Congo (BBC TV series)
Series title card from UK broadcast
|Written by||Brian Leith|
|Directed by||Brian Leith|
|Narrated by||John Lynch|
|Country of origin||United Kingdom|
|No. of episodes||3|
|Executive producer(s)||Neil Nightingale|
|Running time||50 minutes|
|Production company(s)||Scorer Associates
BBC Natural History Unit
|Original network||BBC Two|
|Picture format||SD: 576i (16:9)|
|Original release||30 January– 13 February 2001|
|Preceded by||Andes to Amazon|
|Followed by||Wild Africa|
Congo is a 2001 BBC nature documentary series for television on the natural history of the Congo River of Central Africa. In three episodes, the series explores the variety of animals and habitats that are to be found along the river’s 4,700 km (2,922 mi) reach.
Congo was produced for the BBC Natural History Unit and the Discovery Channel by Scorer Associates. The series writer/producer was Brian Leith and the executive producer was Neil Nightingale. Series consultants were Michael Fay, Kate Abernethy, Jonathan Kingdon and Lee White.
Little filming was possible in the Democratic Republic of the Congo which encompasses the vast majority of the river's watershed. (The one exception to this is the brief sequence of Livingstone Falls.) The reason for this is that the Second Congo War (1998–2003) was underway during filming (1999–2000).
1. "The River That Swallows All Rivers"
Formerly called the “Zaire” (Kongo nzere, "the river that swallows all rivers"), the Congo's origin is traced to the Chambeshi (discovered by Livingstone) in Zambia. The Kalambo River has one of Africa’s highest waterfalls (250 meters) at the Zambia/Tanzania border. The Chambeshi contributes to the Bangweulu Swamp, home to both the black lechwe and the Bemba people. (Livingstone died there searching for the Nile source.) Other denizens include the oribi, tsessebe (relative of the gnu), African lungfish and the stork-like shoebill. The Luapula and Lualaba Rivers are followed, as is the Lake Tanganyika effluent river, the Lukuga. Tanganyika provides habitat for Limnocnida (freshwater jellyfish), the Bichir (a primitive fish), water cobra, the spotted-necked otter and diverse populations of cichlids. The abandoned “country estate” of Col. Stewart Gore-Browne (incorrectly called “Henry” in the series) — known as Shiwa Ngandu — is visited. It is in northern Zambia. The Congo’s course is picked up again far downstream where it forms a part of the border between Republic of Congo and Democratic Republic of Congo. The wider river here hosts elephant-snout fish, north African catfish, and the water chevrotain. “Bais” (Biaka, “glades”) provide habitat for elephant, hippo and the western lowland gorilla, which numbers as many as 50,000 within the Odzala National Park. River martins swarm massively. The Congo is so wide here that it forms an effective barrier between two related species of ape: the common chimp on the north bank and the bonobo (pygmy chimp) on the south. The sequence makes another huge jump here, to the Livingstone Falls just below Kinshasa. Finally, Gabon's Loango National Park is visited — the last place where large African animals may still be seen wild on a seashore.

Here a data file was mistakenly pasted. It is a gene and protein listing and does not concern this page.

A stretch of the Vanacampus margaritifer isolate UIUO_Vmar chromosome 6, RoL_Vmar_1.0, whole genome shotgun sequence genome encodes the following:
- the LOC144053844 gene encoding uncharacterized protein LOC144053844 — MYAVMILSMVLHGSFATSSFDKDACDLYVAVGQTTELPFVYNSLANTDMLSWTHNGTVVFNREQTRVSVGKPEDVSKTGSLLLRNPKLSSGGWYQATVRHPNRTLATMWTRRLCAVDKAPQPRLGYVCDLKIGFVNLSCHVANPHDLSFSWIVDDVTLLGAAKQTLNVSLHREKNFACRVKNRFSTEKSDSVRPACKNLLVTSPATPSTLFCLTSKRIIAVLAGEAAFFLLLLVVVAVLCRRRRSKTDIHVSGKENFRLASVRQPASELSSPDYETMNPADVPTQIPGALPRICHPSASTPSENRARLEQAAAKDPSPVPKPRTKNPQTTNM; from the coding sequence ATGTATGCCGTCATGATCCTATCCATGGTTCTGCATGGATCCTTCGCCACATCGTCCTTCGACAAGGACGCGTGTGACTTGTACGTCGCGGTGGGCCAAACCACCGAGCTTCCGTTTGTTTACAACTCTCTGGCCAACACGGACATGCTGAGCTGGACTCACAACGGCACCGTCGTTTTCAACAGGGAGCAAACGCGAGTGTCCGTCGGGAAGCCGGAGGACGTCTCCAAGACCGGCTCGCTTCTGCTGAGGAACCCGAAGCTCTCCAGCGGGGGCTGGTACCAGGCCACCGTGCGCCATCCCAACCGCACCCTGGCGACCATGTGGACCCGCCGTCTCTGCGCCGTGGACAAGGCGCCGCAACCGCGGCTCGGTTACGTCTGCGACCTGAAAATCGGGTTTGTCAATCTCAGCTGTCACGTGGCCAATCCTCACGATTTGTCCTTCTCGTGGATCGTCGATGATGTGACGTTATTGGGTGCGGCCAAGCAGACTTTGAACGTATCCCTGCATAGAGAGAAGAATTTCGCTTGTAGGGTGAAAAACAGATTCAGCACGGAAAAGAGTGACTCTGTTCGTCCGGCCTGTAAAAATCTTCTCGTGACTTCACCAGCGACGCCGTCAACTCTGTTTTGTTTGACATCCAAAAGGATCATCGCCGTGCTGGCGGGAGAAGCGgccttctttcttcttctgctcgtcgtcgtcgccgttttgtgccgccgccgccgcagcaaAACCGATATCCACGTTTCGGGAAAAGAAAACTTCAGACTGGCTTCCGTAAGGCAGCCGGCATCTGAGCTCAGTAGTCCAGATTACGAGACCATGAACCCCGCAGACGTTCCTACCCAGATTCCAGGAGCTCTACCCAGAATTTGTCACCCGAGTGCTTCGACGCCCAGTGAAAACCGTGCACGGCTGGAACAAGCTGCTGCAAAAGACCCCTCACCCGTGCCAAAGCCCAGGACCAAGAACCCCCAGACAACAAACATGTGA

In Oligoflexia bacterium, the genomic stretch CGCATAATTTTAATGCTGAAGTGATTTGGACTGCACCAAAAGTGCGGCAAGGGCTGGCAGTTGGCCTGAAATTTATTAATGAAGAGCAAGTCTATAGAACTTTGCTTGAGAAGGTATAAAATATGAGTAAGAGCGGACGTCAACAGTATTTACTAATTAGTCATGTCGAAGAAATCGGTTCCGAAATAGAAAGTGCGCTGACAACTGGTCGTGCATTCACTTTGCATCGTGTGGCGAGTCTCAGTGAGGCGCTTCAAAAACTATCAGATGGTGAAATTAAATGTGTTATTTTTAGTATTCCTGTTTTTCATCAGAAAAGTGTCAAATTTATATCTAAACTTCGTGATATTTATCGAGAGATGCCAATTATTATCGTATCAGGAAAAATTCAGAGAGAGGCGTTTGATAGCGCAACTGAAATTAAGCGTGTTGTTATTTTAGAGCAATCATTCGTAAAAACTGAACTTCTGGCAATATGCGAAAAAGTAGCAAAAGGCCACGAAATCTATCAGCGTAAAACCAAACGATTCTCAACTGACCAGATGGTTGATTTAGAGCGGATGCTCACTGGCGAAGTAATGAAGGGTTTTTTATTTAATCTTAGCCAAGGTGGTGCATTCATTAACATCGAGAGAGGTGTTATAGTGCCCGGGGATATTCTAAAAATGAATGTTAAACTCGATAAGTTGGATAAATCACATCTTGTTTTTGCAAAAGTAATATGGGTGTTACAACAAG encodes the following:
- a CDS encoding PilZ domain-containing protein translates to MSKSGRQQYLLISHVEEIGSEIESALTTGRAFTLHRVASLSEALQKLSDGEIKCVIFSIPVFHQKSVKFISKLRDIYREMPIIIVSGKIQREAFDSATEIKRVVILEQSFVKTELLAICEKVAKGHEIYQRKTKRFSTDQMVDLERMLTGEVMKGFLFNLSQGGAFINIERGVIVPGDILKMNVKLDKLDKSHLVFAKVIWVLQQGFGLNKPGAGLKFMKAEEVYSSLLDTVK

2. "Spirits of the Forest"
The Biaka (Bayaka) and Baka pygmies of the northern Congo basin relate tales of the Mokèlé-mbèmbé, a legendary, dinosaur-like creature purportedly inhabiting the Lake Tele region of the Republic of the Congo (ROC). It is thought to feed on Landolphia, a type of liana. Other denizens of the ROC include moustached guenons, crowned guenons, red colobus monkeys, okapis and the blue duiker. Figs sustain great blue turacos, black mangabeys and various hornbills. The forests of Tanzania’s Gombe National Park support common chimpanzees and the bais of Dzanga-Sangha National Park in the Central African Republic support numbers of forest elephant. Other Congolese inhabitants featured include red river hogs, bongos, forest buffalo, orb-web spiders and colonial spiders. Returning again to the ROC, the Biaka are seen to expertly craft Portuguese-style crossbows and arrows made from seven different kinds of wood and other plants. Gorillas are again viewed at the Odzala National Park.
3. "Footprints in the Forest"
The Congo Basin is home to the largest number of non-human primates on earth, including three apes: gorillas, chimps and bonobos. At Nouabale-Ndoki National Park in the ROC, David Morgan investigates chimps in the “uncharted” wilderness of the Goualougo Triangle. Conservationist/ecologist Mike Fay studies the natural history of the Ndoki River and Sangha River regions, as well as Lake Tele, an even more remote area to the east. Families of western lowland gorillas are seen washing their food (a first) at Mbele Bai. Although uninhabited now, pottery shards on the banks of the Sangha attest to former human habitation, as do the 2,300- to 2,500-year old oil palm nuts found nearby. Both gorillas and common chimps are contrasted unfavorably with bonobos: The latter are “new age” and “touchy-feely" apes. Moreover, because of their more amiable behavior, “feminists have taken bonobos to their hearts”. As for the common chimps, they prowl like “teenage gangs” and “behave like thugs and villains”. Unlike the bonobos, they kill other primates and one another, maybe even “for fun”. It is speculated that the Congo Basin may be where humans originated — though no real evidence for this is presented. There are, however, thousands of petroglyphs (rock art) at Lopé in Gabon, to attest to early human habitation. Richard Oslisly, a French archeologist, believes he has found evidence of early “burn and chase” hunting at Lopé, a pattern which may explain the en masse migratory habits of mandrills in the local grasslands. The extraction of timber and bushmeat from this jungle area results in a continuous stream of traffic on the crude roads.
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